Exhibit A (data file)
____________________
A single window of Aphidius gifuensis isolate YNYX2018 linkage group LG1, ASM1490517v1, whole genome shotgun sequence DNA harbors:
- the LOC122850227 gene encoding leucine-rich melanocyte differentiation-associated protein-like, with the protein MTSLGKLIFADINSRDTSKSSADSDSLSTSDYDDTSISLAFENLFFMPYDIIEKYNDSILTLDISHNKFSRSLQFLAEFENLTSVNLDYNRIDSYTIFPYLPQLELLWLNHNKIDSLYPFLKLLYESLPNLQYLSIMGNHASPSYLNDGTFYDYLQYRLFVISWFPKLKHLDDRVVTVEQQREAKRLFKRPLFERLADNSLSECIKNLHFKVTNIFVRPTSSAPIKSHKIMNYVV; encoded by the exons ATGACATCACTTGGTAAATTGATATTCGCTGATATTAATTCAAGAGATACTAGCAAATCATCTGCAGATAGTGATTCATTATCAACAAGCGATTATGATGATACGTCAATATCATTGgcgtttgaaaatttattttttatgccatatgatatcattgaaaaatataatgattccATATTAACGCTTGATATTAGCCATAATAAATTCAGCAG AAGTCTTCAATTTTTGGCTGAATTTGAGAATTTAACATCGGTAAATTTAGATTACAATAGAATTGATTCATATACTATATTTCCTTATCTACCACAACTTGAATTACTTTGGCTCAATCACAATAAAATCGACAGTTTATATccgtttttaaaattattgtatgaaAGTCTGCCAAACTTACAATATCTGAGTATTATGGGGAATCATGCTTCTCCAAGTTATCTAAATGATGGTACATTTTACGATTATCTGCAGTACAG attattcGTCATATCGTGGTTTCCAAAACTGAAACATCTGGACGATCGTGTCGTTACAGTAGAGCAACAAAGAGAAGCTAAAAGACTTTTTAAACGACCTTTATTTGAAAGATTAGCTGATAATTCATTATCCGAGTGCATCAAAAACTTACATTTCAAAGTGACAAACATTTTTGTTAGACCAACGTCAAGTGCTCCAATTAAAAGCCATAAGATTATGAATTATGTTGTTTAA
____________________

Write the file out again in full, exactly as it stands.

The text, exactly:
A single window of Aphidius gifuensis isolate YNYX2018 linkage group LG1, ASM1490517v1, whole genome shotgun sequence DNA harbors:
- the LOC122850227 gene encoding leucine-rich melanocyte differentiation-associated protein-like, with the protein MTSLGKLIFADINSRDTSKSSADSDSLSTSDYDDTSISLAFENLFFMPYDIIEKYNDSILTLDISHNKFSRSLQFLAEFENLTSVNLDYNRIDSYTIFPYLPQLELLWLNHNKIDSLYPFLKLLYESLPNLQYLSIMGNHASPSYLNDGTFYDYLQYRLFVISWFPKLKHLDDRVVTVEQQREAKRLFKRPLFERLADNSLSECIKNLHFKVTNIFVRPTSSAPIKSHKIMNYVV; encoded by the exons ATGACATCACTTGGTAAATTGATATTCGCTGATATTAATTCAAGAGATACTAGCAAATCATCTGCAGATAGTGATTCATTATCAACAAGCGATTATGATGATACGTCAATATCATTGgcgtttgaaaatttattttttatgccatatgatatcattgaaaaatataatgattccATATTAACGCTTGATATTAGCCATAATAAATTCAGCAG AAGTCTTCAATTTTTGGCTGAATTTGAGAATTTAACATCGGTAAATTTAGATTACAATAGAATTGATTCATATACTATATTTCCTTATCTACCACAACTTGAATTACTTTGGCTCAATCACAATAAAATCGACAGTTTATATccgtttttaaaattattgtatgaaAGTCTGCCAAACTTACAATATCTGAGTATTATGGGGAATCATGCTTCTCCAAGTTATCTAAATGATGGTACATTTTACGATTATCTGCAGTACAG attattcGTCATATCGTGGTTTCCAAAACTGAAACATCTGGACGATCGTGTCGTTACAGTAGAGCAACAAAGAGAAGCTAAAAGACTTTTTAAACGACCTTTATTTGAAAGATTAGCTGATAATTCATTATCCGAGTGCATCAAAAACTTACATTTCAAAGTGACAAACATTTTTGTTAGACCAACGTCAAGTGCTCCAATTAAAAGCCATAAGATTATGAATTATGTTGTTTAA